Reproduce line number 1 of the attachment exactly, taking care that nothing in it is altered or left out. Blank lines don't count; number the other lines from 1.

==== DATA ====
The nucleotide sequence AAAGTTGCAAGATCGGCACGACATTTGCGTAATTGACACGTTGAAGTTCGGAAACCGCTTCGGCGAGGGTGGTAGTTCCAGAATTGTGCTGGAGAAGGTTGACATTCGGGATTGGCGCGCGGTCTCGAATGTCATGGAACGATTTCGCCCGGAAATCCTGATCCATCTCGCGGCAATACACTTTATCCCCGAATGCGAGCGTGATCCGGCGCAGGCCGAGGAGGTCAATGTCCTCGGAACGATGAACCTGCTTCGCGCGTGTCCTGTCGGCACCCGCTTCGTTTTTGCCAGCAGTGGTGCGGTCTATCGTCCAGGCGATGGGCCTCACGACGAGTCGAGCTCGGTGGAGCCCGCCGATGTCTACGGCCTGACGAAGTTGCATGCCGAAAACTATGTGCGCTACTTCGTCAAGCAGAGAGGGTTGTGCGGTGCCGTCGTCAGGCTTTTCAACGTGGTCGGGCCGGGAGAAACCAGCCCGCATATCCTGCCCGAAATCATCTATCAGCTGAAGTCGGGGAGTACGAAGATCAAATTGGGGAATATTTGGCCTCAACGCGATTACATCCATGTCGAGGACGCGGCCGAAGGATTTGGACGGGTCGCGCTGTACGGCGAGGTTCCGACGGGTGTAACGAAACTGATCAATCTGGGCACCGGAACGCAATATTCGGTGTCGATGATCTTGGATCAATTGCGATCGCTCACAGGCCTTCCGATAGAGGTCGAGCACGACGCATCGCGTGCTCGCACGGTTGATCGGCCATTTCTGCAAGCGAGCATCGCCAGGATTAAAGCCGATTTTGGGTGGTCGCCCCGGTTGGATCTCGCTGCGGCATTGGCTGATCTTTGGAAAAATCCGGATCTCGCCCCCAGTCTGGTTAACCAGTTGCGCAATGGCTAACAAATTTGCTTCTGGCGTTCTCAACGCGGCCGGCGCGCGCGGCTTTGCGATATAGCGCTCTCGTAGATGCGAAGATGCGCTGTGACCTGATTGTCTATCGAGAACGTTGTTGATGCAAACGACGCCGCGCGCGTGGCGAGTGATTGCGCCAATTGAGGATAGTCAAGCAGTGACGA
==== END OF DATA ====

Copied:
The nucleotide sequence AAAGTTGCAAGATCGGCACGACATTTGCGTAATTGACACGTTGAAGTTCGGAAACCGCTTCGGCGAGGGTGGTAGTTCCAGAATTGTGCTGGAGAAGGTTGACATTCGGGATTGGCGCGCGGTCTCGAATGTCATGGAACGATTTCGCCCGGAAATCCTGATCCATCTCGCGGCAATACACTTTATCCCCGAATGCGAGCGTGATCCGGCGCAGGCCGAGGAGGTCAATGTCCTCGGAACGATGAACCTGCTTCGCGCGTGTCCTGTCGGCACCCGCTTCGTTTTTGCCAGCAGTGGTGCGGTCTATCGTCCAGGCGATGGGCCTCACGACGAGTCGAGCTCGGTGGAGCCCGCCGATGTCTACGGCCTGACGAAGTTGCATGCCGAAAACTATGTGCGCTACTTCGTCAAGCAGAGAGGGTTGTGCGGTGCCGTCGTCAGGCTTTTCAACGTGGTCGGGCCGGGAGAAACCAGCCCGCATATCCTGCCCGAAATCATCTATCAGCTGAAGTCGGGGAGTACGAAGATCAAATTGGGGAATATTTGGCCTCAACGCGATTACATCCATGTCGAGGACGCGGCCGAAGGATTTGGACGGGTCGCGCTGTACGGCGAGGTTCCGACGGGTGTAACGAAACTGATCAATCTGGGCACCGGAACGCAATATTCGGTGTCGATGATCTTGGATCAATTGCGATCGCTCACAGGCCTTCCGATAGAGGTCGAGCACGACGCATCGCGTGCTCGCACGGTTGATCGGCCATTTCTGCAAGCGAGCATCGCCAGGATTAAAGCCGATTTTGGGTGGTCGCCCCGGTTGGATCTCGCTGCGGCATTGGCTGATCTTTGGAAAAATCCGGATCTCGCCCCCAGTCTGGTTAACCAGTTGCGCAATGGCTAACAAATTTGCTTCTGGCGTTCTCAACGCGGCCGGCGCGCGCGGCTTTGCGATATAGCGCTCTCGTAGATGCGAAGATGCGCTGTGACCTGATTGTCTATCGAGAACGTTGTTGATGCAAACGACGCCGCGCGCGTGGCGAGTGATTGCGCCAATTGAGGATAGTCAAGCAGTGACGA